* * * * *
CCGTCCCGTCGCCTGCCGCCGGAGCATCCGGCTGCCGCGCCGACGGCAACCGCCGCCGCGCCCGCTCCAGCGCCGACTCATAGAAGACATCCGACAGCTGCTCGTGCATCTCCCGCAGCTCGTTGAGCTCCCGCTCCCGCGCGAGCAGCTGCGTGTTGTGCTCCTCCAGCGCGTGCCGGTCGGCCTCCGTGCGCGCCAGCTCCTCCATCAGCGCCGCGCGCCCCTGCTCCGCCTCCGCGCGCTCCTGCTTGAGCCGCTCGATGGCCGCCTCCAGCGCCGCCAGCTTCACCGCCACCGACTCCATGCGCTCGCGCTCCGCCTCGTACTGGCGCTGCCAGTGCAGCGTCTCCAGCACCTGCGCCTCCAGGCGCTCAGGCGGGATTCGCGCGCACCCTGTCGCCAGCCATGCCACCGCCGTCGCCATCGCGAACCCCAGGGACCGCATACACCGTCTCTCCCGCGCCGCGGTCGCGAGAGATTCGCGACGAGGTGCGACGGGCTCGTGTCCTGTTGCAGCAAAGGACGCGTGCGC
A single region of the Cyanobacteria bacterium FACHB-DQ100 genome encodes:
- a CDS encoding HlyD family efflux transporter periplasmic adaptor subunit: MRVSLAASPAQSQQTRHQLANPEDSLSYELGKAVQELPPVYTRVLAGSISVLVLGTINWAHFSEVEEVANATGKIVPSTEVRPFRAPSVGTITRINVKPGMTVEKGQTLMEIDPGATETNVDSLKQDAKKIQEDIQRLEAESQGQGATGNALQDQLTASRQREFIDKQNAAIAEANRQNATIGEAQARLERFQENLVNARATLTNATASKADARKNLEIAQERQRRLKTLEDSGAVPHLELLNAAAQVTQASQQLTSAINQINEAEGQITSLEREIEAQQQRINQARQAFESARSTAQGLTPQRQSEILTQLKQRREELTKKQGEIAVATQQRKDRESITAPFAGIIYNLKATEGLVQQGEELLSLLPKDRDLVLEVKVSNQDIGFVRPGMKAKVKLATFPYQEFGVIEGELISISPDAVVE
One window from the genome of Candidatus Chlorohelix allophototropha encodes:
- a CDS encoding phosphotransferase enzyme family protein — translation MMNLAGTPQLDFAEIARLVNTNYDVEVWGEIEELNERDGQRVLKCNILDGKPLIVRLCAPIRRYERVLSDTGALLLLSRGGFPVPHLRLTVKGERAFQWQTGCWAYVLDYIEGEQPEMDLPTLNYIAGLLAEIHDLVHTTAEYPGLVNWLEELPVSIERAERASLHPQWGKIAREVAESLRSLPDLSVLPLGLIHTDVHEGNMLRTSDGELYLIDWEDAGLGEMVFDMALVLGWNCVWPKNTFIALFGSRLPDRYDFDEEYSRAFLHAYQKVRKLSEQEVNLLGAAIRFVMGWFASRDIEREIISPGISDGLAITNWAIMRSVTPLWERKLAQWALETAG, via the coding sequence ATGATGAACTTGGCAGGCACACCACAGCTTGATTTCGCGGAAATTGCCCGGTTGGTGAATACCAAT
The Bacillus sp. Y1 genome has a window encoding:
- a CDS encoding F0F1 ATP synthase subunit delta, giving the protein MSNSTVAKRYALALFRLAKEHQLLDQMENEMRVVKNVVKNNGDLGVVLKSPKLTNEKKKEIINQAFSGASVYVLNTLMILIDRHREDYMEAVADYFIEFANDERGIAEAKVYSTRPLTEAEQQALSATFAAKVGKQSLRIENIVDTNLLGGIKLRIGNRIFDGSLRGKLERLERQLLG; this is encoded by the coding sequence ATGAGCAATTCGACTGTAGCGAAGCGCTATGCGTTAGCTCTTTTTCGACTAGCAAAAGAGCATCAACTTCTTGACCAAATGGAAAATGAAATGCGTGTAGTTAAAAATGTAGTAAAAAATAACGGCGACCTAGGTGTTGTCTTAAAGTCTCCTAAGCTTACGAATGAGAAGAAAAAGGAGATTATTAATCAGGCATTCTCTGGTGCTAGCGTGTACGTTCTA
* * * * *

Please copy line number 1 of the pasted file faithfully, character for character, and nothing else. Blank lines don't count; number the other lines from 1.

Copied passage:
CCGTCCCGTCGCCTGCCGCCGGAGCATCCGGCTGCCGCGCCGACGGCAACCGCCGCCGCGCCCGCTCCAGCGCCGACTCATAGAAGACATCCGACAGCTGCTCGTGCATCTCCCGCAGCTCGTTGAGCTCCCGCTCCCGCGCGAGCAGCTGCGTGTTGTGCTCCTCCAGCGCGTGCCGGTCGGCCTCCGTGCGCGCCAGCTCCTCCATCAGCGCCGCGCGCCCCTGCTCCGCCTCCGCGCGCTCCTGCTTGAGCCGCTCGATGGCCGCCTCCAGCGCCGCCAGCTTCACCGCCACCGACTCCATGCGCTCGCGCTCCGCCTCGTACTGGCGCTGCCAGTGCAGCGTCTCCAGCACCTGCGCCTCCAGGCGCTCAGGCGGGATTCGCGCGCACCCTGTCGCCAGCCATGCCACCGCCGTCGCCATCGCGAACCCCAGGGACCGCATACACCGTCTCTCCCGCGCCGCGGTCGCGAGAGATTCGCGACGAGGTGCGACGGGCTCGTGTCCTGTTGCAGCAAAGGACGCGTGCGC